The final details of a proposal to preserve the itemized property tax deduction will be discussed October 31, according to House Ways and Means Committee Chair Kevin Brady, R-Texas, who plans to meet with Republican lawmakers from high-tax states whose votes are critical for passing tax reform.
“It’s a large group and they have varied opinions, but I know their response was very positive,” Brady told reporters October 30, two days after Bloomberg and The Wall Street Journal first reported his announcement that the itemized property tax deduction would be preserved.
However, work remains to be done on the state and local tax deduction issue, Rep. Leonard Lance, R-N.J., told Tax Analysts.
“This is a step in the right direction, but I will need to see legislative text to determine if this proposal is in the best interest of New Jersey,” Lance said in an October 30 statement. “We already send more than enough money to Washington. I am pleased this debate has reminded lawmakers from other states of that fact.”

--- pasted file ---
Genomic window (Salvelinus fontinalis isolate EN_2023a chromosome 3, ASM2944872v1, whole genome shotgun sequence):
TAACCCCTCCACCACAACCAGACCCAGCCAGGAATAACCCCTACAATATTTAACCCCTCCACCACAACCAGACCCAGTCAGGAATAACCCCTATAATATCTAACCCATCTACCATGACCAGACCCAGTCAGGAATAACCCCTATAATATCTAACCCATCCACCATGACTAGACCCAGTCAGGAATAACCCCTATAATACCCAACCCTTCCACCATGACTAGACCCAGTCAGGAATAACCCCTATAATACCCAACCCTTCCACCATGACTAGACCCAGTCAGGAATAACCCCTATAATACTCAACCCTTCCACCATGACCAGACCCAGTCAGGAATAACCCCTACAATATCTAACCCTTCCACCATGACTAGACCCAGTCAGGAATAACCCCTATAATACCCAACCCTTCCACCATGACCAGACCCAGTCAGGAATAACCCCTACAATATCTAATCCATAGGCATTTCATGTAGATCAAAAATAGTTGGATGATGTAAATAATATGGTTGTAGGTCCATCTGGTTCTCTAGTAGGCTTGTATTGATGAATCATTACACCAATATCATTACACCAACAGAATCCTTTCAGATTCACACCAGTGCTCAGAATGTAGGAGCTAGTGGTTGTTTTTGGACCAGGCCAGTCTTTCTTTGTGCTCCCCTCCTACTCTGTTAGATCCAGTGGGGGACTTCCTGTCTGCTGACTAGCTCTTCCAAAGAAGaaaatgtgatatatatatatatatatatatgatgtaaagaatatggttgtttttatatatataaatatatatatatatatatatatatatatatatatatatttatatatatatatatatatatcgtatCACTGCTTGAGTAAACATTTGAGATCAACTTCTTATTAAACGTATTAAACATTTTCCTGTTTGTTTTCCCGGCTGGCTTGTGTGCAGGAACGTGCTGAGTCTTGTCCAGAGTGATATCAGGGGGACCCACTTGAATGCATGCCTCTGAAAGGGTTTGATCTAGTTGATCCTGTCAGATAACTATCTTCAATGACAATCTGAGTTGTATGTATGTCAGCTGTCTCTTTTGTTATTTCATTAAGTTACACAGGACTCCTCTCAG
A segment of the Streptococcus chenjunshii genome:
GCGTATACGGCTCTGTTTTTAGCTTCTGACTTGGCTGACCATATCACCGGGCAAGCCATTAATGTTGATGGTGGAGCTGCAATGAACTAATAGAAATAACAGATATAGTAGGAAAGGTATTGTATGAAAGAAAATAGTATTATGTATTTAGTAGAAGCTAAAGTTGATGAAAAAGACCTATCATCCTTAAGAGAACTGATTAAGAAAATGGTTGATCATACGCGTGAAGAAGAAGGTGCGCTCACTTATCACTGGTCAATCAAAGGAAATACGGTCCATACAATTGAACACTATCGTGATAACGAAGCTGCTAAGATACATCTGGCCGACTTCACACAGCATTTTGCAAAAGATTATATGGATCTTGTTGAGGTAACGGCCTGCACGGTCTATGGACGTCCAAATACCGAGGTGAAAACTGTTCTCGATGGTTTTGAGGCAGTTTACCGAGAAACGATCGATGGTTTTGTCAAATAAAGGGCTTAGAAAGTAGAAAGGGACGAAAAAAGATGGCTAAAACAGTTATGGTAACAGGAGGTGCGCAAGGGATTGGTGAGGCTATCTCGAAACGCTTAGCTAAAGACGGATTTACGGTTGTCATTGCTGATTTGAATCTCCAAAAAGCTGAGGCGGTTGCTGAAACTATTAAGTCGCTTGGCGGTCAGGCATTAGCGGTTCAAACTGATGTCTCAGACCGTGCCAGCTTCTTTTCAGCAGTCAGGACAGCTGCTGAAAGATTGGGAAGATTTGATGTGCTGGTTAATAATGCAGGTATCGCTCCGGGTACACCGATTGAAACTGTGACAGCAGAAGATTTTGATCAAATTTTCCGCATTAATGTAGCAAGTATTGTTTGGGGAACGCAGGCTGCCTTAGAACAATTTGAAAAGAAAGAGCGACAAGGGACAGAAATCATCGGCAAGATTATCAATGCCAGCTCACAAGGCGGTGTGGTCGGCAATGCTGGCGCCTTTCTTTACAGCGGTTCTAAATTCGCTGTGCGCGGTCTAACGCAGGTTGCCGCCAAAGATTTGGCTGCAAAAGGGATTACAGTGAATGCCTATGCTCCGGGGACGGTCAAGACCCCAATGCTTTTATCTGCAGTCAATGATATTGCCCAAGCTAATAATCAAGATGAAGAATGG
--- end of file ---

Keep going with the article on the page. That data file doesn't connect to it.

Lance was one of 11 House Republicans from high-tax states New Jersey and New York who voted against the Senate budget resolution October 26. The resolution includes reconciliation instructions that would allow Senate Republicans to pass tax reform legislation on a simple majority vote.
At least two Ways and Means Committee Republicans from high-tax states have told reporters they support changes to the state and local tax deduction. Rep. Tom Reed of New York said he’s comfortable with any compromise covering 99 percent of his constituents, and Rep. Devin Nunes of California said he continues to support eliminating the deduction.